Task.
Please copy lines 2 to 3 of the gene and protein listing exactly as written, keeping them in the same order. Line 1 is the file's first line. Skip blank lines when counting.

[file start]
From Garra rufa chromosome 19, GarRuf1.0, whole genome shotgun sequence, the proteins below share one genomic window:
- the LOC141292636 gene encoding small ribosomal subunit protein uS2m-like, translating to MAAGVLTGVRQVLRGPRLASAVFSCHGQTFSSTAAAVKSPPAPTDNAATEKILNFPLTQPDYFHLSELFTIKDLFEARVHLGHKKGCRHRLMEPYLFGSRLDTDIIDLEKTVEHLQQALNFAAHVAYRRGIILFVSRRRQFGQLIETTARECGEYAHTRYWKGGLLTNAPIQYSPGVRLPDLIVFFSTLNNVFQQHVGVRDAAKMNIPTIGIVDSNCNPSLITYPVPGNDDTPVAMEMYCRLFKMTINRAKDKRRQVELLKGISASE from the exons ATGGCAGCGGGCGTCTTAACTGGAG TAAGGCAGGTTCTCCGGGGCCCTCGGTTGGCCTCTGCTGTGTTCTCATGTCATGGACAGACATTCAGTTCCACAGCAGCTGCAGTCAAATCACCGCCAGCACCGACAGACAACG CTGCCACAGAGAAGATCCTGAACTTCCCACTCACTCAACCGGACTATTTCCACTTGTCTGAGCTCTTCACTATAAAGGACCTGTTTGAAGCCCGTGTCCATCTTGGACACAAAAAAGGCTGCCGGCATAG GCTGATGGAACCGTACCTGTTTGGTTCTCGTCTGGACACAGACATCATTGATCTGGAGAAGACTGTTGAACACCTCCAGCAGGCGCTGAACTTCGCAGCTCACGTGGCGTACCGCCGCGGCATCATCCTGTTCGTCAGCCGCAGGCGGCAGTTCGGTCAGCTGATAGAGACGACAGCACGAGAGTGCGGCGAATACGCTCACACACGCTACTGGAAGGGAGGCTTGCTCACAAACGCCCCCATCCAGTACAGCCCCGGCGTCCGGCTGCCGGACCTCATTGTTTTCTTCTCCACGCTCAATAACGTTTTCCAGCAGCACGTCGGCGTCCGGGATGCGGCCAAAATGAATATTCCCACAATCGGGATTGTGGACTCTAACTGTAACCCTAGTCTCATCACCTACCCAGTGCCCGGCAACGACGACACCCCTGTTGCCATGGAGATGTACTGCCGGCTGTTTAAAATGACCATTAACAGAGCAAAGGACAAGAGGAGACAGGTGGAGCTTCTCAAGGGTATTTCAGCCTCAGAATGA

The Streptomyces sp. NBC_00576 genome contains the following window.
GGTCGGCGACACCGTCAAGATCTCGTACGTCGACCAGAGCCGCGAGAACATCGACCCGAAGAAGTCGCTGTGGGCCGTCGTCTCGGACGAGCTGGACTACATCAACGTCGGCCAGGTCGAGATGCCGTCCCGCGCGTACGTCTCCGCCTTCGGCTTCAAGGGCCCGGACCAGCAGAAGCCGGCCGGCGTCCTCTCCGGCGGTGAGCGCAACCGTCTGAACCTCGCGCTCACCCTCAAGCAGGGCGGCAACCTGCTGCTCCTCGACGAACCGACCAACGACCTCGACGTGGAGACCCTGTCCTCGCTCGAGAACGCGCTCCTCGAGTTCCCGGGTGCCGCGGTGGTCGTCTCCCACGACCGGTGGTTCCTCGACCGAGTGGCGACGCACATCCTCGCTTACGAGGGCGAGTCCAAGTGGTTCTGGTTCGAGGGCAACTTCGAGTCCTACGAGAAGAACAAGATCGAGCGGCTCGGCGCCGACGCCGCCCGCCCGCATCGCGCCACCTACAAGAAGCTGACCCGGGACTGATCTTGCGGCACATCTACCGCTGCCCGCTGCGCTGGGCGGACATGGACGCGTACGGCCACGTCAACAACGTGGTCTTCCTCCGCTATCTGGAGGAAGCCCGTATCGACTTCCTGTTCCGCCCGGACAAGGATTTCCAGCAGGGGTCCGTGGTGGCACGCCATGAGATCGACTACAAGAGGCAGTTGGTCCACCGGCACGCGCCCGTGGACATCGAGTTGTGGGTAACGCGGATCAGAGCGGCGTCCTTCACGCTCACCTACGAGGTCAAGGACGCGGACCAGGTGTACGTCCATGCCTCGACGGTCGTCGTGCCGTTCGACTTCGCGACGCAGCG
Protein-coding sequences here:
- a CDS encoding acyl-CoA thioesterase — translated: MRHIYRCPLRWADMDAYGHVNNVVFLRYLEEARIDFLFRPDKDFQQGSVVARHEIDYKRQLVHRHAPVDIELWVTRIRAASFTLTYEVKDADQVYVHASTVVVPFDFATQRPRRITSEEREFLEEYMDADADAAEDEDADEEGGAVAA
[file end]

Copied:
- the LOC141292636 gene encoding small ribosomal subunit protein uS2m-like, translating to MAAGVLTGVRQVLRGPRLASAVFSCHGQTFSSTAAAVKSPPAPTDNAATEKILNFPLTQPDYFHLSELFTIKDLFEARVHLGHKKGCRHRLMEPYLFGSRLDTDIIDLEKTVEHLQQALNFAAHVAYRRGIILFVSRRRQFGQLIETTARECGEYAHTRYWKGGLLTNAPIQYSPGVRLPDLIVFFSTLNNVFQQHVGVRDAAKMNIPTIGIVDSNCNPSLITYPVPGNDDTPVAMEMYCRLFKMTINRAKDKRRQVELLKGISASE from the exons ATGGCAGCGGGCGTCTTAACTGGAG TAAGGCAGGTTCTCCGGGGCCCTCGGTTGGCCTCTGCTGTGTTCTCATGTCATGGACAGACATTCAGTTCCACAGCAGCTGCAGTCAAATCACCGCCAGCACCGACAGACAACG CTGCCACAGAGAAGATCCTGAACTTCCCACTCACTCAACCGGACTATTTCCACTTGTCTGAGCTCTTCACTATAAAGGACCTGTTTGAAGCCCGTGTCCATCTTGGACACAAAAAAGGCTGCCGGCATAG GCTGATGGAACCGTACCTGTTTGGTTCTCGTCTGGACACAGACATCATTGATCTGGAGAAGACTGTTGAACACCTCCAGCAGGCGCTGAACTTCGCAGCTCACGTGGCGTACCGCCGCGGCATCATCCTGTTCGTCAGCCGCAGGCGGCAGTTCGGTCAGCTGATAGAGACGACAGCACGAGAGTGCGGCGAATACGCTCACACACGCTACTGGAAGGGAGGCTTGCTCACAAACGCCCCCATCCAGTACAGCCCCGGCGTCCGGCTGCCGGACCTCATTGTTTTCTTCTCCACGCTCAATAACGTTTTCCAGCAGCACGTCGGCGTCCGGGATGCGGCCAAAATGAATATTCCCACAATCGGGATTGTGGACTCTAACTGTAACCCTAGTCTCATCACCTACCCAGTGCCCGGCAACGACGACACCCCTGTTGCCATGGAGATGTACTGCCGGCTGTTTAAAATGACCATTAACAGAGCAAAGGACAAGAGGAGACAGGTGGAGCTTCTCAAGGGTATTTCAGCCTCAGAATGA

The Streptomyces sp. NBC_00576 genome contains the following window.